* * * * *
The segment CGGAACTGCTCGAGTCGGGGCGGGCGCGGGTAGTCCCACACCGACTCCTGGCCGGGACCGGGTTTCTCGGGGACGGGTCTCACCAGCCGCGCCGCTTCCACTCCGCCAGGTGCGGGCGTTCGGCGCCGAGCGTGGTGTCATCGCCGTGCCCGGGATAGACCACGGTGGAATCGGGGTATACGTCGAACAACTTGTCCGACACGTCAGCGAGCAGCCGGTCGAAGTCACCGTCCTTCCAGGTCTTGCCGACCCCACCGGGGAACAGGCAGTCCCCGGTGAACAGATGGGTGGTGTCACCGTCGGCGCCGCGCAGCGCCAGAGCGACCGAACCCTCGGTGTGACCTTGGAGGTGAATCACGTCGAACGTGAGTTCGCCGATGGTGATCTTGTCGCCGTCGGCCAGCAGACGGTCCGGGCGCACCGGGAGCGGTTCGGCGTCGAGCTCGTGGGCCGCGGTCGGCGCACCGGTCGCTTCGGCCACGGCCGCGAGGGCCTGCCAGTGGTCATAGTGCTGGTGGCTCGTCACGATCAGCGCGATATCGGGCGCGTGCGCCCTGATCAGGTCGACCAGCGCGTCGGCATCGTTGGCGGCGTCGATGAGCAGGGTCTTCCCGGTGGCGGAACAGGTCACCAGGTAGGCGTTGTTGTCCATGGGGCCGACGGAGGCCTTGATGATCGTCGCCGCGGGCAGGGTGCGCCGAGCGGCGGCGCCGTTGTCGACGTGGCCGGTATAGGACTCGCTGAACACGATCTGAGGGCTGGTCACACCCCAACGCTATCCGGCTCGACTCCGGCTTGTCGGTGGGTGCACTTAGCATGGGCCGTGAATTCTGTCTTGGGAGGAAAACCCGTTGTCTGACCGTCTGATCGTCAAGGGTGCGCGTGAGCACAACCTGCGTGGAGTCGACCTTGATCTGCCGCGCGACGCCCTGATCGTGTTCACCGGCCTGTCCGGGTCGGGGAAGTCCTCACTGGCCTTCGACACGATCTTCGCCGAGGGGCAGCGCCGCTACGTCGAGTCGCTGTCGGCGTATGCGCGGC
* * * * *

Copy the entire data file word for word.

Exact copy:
The segment CGGAACTGCTCGAGTCGGGGCGGGCGCGGGTAGTCCCACACCGACTCCTGGCCGGGACCGGGTTTCTCGGGGACGGGTCTCACCAGCCGCGCCGCTTCCACTCCGCCAGGTGCGGGCGTTCGGCGCCGAGCGTGGTGTCATCGCCGTGCCCGGGATAGACCACGGTGGAATCGGGGTATACGTCGAACAACTTGTCCGACACGTCAGCGAGCAGCCGGTCGAAGTCACCGTCCTTCCAGGTCTTGCCGACCCCACCGGGGAACAGGCAGTCCCCGGTGAACAGATGGGTGGTGTCACCGTCGGCGCCGCGCAGCGCCAGAGCGACCGAACCCTCGGTGTGACCTTGGAGGTGAATCACGTCGAACGTGAGTTCGCCGATGGTGATCTTGTCGCCGTCGGCCAGCAGACGGTCCGGGCGCACCGGGAGCGGTTCGGCGTCGAGCTCGTGGGCCGCGGTCGGCGCACCGGTCGCTTCGGCCACGGCCGCGAGGGCCTGCCAGTGGTCATAGTGCTGGTGGCTCGTCACGATCAGCGCGATATCGGGCGCGTGCGCCCTGATCAGGTCGACCAGCGCGTCGGCATCGTTGGCGGCGTCGATGAGCAGGGTCTTCCCGGTGGCGGAACAGGTCACCAGGTAGGCGTTGTTGTCCATGGGGCCGACGGAGGCCTTGATGATCGTCGCCGCGGGCAGGGTGCGCCGAGCGGCGGCGCCGTTGTCGACGTGGCCGGTATAGGACTCGCTGAACACGATCTGAGGGCTGGTCACACCCCAACGCTATCCGGCTCGACTCCGGCTTGTCGGTGGGTGCACTTAGCATGGGCCGTGAATTCTGTCTTGGGAGGAAAACCCGTTGTCTGACCGTCTGATCGTCAAGGGTGCGCGTGAGCACAACCTGCGTGGAGTCGACCTTGATCTGCCGCGCGACGCCCTGATCGTGTTCACCGGCCTGTCCGGGTCGGGGAAGTCCTCACTGGCCTTCGACACGATCTTCGCCGAGGGGCAGCGCCGCTACGTCGAGTCGCTGTCGGCGTATGCGCGGC